By focusing on the salience of a single conceptual element of a motion event rather than comparing the salience of two conceptual elements, the present study aims to provide a more nuanced test of linguistic relativity in this domain. Our conclusions are limited, however, by our reliance on just two languages in this initial test: English and Spanish. Future research is needed to provide further evidence from other High Manner Salient languages such as German, Danish, Dutch or Russian and other Low Manner Salient languages such as Portuguese, French, Turkish, Korean or Japanese in order for us to better understand the role of the salience of manner, whether linguistic or contextual, in memory for motion events.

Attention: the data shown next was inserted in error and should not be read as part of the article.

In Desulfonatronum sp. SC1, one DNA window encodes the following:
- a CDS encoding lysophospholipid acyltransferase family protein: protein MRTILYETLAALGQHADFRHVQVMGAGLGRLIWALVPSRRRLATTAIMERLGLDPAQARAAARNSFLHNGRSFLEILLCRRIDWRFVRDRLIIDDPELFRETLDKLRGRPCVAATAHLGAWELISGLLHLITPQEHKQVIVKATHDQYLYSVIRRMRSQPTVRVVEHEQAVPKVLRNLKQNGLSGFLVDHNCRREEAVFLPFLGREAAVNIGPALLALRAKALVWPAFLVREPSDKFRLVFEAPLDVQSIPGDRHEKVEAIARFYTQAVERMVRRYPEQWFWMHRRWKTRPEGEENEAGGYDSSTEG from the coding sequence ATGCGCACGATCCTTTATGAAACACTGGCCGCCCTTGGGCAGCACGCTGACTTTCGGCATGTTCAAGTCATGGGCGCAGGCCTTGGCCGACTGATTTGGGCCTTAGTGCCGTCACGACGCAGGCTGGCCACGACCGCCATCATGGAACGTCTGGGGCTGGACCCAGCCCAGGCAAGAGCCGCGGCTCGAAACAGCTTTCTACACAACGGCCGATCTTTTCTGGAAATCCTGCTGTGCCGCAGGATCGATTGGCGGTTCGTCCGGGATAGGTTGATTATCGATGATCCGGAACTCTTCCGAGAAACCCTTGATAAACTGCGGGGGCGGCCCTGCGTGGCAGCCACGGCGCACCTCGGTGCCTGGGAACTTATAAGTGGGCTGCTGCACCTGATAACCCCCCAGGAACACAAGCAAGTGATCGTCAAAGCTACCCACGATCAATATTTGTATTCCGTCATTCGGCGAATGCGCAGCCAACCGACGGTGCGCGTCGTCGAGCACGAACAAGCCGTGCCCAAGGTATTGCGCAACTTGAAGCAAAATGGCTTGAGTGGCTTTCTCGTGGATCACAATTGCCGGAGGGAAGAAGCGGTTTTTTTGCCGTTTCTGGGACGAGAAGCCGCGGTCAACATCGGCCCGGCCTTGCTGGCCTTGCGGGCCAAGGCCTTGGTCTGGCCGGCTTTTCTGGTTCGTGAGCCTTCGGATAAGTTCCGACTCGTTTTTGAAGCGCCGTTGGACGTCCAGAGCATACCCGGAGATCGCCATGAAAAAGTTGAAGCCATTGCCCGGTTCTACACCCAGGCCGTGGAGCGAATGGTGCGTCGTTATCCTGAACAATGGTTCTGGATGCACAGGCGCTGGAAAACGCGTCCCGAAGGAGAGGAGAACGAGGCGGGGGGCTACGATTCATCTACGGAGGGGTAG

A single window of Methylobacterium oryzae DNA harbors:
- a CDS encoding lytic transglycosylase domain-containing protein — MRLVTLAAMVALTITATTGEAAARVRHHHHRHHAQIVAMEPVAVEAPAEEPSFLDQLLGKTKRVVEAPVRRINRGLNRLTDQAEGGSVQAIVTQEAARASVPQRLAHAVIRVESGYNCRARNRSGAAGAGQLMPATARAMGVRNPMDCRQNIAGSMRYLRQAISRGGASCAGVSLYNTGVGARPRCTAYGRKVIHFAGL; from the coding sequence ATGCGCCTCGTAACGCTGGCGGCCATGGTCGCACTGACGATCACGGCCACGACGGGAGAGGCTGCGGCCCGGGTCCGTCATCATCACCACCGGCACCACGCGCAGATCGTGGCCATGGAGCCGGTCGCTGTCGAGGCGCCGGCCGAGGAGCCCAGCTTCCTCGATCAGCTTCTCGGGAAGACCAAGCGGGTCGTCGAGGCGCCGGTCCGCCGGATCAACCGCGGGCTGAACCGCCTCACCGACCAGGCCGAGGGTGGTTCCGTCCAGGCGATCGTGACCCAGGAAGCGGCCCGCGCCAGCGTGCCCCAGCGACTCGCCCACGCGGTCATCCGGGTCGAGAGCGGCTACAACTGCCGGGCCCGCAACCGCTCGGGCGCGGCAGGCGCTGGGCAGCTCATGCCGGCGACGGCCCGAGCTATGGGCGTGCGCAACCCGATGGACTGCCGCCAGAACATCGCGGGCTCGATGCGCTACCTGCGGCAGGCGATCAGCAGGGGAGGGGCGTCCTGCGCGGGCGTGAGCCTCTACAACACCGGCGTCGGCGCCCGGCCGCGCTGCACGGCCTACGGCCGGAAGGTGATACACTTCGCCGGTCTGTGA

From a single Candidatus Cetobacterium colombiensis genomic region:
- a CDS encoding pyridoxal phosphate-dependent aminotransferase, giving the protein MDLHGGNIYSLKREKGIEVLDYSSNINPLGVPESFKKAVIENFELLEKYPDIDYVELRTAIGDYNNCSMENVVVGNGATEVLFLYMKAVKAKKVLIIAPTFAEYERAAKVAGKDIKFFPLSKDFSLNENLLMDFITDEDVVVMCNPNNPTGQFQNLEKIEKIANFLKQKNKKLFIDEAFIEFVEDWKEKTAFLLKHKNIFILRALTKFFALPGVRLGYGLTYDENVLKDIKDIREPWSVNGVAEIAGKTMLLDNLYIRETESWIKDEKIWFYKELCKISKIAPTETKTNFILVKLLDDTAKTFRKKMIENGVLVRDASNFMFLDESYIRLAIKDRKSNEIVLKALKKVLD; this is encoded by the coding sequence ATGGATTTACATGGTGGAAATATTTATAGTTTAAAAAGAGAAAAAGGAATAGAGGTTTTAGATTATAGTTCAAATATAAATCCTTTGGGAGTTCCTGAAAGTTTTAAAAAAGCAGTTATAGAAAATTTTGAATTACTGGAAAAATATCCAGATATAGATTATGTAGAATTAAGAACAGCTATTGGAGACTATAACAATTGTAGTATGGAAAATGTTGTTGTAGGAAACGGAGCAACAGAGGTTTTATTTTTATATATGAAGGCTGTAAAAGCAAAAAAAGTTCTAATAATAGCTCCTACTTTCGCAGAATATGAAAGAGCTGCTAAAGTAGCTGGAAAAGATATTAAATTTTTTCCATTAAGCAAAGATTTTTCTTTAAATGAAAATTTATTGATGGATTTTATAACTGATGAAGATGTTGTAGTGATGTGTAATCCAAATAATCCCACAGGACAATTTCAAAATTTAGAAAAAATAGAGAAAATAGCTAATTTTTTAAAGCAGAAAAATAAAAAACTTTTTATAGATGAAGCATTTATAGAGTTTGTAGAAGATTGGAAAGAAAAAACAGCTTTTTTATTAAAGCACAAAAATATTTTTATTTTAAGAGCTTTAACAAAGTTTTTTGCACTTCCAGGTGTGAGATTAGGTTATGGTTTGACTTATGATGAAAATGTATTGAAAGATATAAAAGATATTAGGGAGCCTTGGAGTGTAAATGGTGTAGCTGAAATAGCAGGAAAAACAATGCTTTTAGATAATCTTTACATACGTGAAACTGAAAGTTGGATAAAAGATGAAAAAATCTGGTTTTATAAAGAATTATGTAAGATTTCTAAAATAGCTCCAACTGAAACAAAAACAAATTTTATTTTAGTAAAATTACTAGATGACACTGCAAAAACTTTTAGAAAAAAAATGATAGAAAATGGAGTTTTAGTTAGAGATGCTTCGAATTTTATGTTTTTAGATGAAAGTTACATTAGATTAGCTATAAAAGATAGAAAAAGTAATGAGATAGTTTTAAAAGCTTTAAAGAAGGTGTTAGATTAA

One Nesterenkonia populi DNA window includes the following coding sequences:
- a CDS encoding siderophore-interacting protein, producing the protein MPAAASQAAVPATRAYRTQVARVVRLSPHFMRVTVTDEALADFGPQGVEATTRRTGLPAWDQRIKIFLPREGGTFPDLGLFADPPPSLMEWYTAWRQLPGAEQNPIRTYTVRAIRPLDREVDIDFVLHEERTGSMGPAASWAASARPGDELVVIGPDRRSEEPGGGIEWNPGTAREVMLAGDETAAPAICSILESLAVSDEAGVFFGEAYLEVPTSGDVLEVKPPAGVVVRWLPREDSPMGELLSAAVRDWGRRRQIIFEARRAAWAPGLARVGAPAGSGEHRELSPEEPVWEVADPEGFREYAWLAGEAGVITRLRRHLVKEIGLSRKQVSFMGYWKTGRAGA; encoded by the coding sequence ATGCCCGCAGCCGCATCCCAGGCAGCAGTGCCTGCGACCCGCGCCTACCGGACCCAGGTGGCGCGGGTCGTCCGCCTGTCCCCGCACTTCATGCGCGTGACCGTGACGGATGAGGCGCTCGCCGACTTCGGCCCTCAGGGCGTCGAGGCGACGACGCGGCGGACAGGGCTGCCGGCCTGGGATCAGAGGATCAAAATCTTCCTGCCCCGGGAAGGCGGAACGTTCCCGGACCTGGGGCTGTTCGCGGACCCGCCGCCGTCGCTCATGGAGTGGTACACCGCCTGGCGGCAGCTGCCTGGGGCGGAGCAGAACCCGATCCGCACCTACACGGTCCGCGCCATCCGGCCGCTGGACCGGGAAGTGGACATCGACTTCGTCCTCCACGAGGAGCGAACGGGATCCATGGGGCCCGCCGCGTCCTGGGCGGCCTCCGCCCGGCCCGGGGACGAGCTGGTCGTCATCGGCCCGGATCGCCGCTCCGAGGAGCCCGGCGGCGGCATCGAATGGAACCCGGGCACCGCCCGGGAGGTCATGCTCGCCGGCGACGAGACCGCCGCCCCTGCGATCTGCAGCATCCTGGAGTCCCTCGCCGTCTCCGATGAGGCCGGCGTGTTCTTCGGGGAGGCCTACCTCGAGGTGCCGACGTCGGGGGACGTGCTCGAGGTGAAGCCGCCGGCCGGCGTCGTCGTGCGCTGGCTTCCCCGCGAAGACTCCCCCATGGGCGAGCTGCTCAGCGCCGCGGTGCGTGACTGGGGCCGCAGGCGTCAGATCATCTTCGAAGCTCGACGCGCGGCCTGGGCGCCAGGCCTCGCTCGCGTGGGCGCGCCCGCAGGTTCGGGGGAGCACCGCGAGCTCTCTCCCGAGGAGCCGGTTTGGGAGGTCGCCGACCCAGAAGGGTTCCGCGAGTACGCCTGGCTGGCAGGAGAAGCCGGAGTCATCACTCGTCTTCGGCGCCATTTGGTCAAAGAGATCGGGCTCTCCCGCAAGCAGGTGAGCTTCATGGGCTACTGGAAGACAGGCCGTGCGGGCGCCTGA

In contrast to the strong typological differences noted in descriptions of motion events across languages (e.g., Berman & Slobin, 1994; Gennari et al., 2002; Naigles et al., 1998; Papafragou et al., 2002, 2006; Slobin, 1996), evidence for the influence of language on thought in this domain has been mixed (e.g., Cifuentes-Férez & Gentner, 2006; Filipović, 2011; Finkbeiner, Nicol, Greth, & Nakamura, 2002; Feist, in press; Feist et al., 2007; Gennari et al., 2002; Kersten, Meissner, Lechuga, Schwartz, Albrechtsen, & Iglesias, 2010; Naigles & Terrazas, 1998; Papafragou et al., 2008; Papafragou et al., 2002). We believe that part of the problem in much of this research is the focus on a single class of lexical item – the verb – rather than on the motion description as a whole, as an index of the linguistic resources available to speakers. We propose an alternate way to address this question, focusing on cross-linguistic differences in the codability of a single dimension – manner – rather than on cross-linguistic differences in the preferred dimension for encoding in the main verb (cf., Feist, 2010; Kersten et al., 2010; Slobin, 2004, 2006). Our results suggest that higher codability of manner of motion correlates with improved memory for manner (cf., Filipović, 2011; Kersten et al., 2010). However, the linguistic influences in this domain are complex and subtle, with different effects observed for different measures of recognition. While the habitual linguistic encoding of manner appears to improve a speaker’s likelihood of recognizing as novel a previously unseen event, this habitual encoding, or lack thereof, does not appear to alter the ease of retrieval of an event which has been viewed. In contrast, contextual strengthening of the salience of manner information does seem to increase ease of retrieval, provided that manner is not already highly salient via habitual linguistic encoding. In sum, the salience of manner, both linguistic and contextual, appears to influence recognition performance. When remembering how, the question may not be whether language influences memories, but when and how.